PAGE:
“Back then, women started in the office,” said Vance, noting how time has changed the industry. “But I showed them that I could do that job, and any other one they could throw at me.”
Vance is now the senior technician in the assay lab. Among other responsibilities, she runs the ICP spectrometer, a device that ensures the process facilities are running correctly by checking gold and silver levels in solution.
“Quality is important to me, but getting it right is important to every department on the site,” said Vance, who loves comparing her work against third-party results. “It’s a great way to confirm a strong work ethic and to ensure attention to detail is paid.”
Franks began working at RMGC in 1978, two years after her sister. She was drawn to the industry by the friendly community and a tempting offer to become a haul truck driver.
“I had tried the city life. I wanted a good paying job and a nice place to raise my kids,” recalls Franks. She started on the utility crew but moved to the mine department for 15 years. Later, she worked in the assay lab for 12 years – 10 with sister, Vance. For the past six years Franks has worked in engineering as a short-term planner, breaking down the yearly production plan into day-to-day and two-week plans for the production departments to follow.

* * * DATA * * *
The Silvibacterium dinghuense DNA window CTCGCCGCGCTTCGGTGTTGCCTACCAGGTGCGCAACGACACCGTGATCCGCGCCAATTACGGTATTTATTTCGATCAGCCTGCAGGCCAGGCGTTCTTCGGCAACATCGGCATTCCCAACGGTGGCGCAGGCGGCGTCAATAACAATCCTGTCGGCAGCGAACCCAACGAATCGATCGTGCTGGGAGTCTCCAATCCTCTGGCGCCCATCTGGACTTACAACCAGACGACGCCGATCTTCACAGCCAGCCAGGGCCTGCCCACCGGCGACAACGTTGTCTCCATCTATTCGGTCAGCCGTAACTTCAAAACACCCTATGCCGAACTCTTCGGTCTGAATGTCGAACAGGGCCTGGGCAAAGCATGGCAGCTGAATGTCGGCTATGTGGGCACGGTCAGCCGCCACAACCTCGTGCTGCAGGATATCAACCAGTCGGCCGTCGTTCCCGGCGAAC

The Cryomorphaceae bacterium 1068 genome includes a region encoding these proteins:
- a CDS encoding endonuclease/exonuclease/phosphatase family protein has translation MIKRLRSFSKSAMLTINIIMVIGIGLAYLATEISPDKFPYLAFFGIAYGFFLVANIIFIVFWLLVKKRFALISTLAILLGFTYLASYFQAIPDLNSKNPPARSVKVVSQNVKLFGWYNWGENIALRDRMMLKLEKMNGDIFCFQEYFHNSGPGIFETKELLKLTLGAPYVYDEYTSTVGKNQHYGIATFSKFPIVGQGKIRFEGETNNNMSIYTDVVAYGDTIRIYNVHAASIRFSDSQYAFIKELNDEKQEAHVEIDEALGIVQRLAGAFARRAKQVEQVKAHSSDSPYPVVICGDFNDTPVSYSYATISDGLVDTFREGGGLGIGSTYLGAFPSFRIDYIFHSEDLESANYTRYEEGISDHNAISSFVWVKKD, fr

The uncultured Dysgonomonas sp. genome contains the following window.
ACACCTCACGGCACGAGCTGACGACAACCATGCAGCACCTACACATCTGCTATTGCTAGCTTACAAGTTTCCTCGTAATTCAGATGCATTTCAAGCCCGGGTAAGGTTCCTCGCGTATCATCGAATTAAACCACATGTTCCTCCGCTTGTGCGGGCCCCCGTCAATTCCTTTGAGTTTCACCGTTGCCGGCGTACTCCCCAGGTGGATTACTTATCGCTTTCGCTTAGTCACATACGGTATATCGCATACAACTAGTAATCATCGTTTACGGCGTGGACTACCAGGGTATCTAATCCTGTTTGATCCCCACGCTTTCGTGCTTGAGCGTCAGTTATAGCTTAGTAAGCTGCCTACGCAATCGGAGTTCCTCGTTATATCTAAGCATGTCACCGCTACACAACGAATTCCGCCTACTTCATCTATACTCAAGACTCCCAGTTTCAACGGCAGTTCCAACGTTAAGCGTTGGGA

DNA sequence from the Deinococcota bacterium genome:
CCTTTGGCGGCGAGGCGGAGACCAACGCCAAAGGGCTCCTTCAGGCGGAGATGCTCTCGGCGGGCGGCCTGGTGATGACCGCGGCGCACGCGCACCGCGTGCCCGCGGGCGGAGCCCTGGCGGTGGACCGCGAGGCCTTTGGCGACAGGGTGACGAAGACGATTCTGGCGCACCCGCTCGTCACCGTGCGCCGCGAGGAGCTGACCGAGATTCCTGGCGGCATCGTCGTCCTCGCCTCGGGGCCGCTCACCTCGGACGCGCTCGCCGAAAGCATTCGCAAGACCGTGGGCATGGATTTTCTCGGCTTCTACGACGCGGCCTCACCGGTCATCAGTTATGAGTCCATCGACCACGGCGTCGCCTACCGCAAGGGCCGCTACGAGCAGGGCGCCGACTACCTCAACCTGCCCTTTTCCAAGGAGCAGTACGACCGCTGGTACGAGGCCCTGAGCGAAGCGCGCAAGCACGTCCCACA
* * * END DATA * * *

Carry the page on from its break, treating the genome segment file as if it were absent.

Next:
“Part of what I love most about my job is all the different people I get to work with, especially those I formed bonds with in the mine department early in my career,” explained Franks. “After you work with people as long as I have here, they become part of your family.
“RMGC and the mining industry have provided me with great education, wages, a retirement plan and lifestyle for my family,” stated an enthusiastic Franks. “I like telling people what I do for a living. There’s pride in that.”
Her sister agreed.
“It is nice to go home feeling good about what you did during the day. I get to train people and help them upgrade and advance in their career because that’s what it is. It’s not a job, it’s a career,” said Vance.
Both Vance and Franks have advanced through their careers at RMGC while bringing up their families in the Big Smoky Valley. They attribute their success to a positive attitude, attention to detail, strong work ethic and their focus on safety, though we suspect having a sister there when you need her helps too.
This entry was posted on Sunday, May 4th, 2014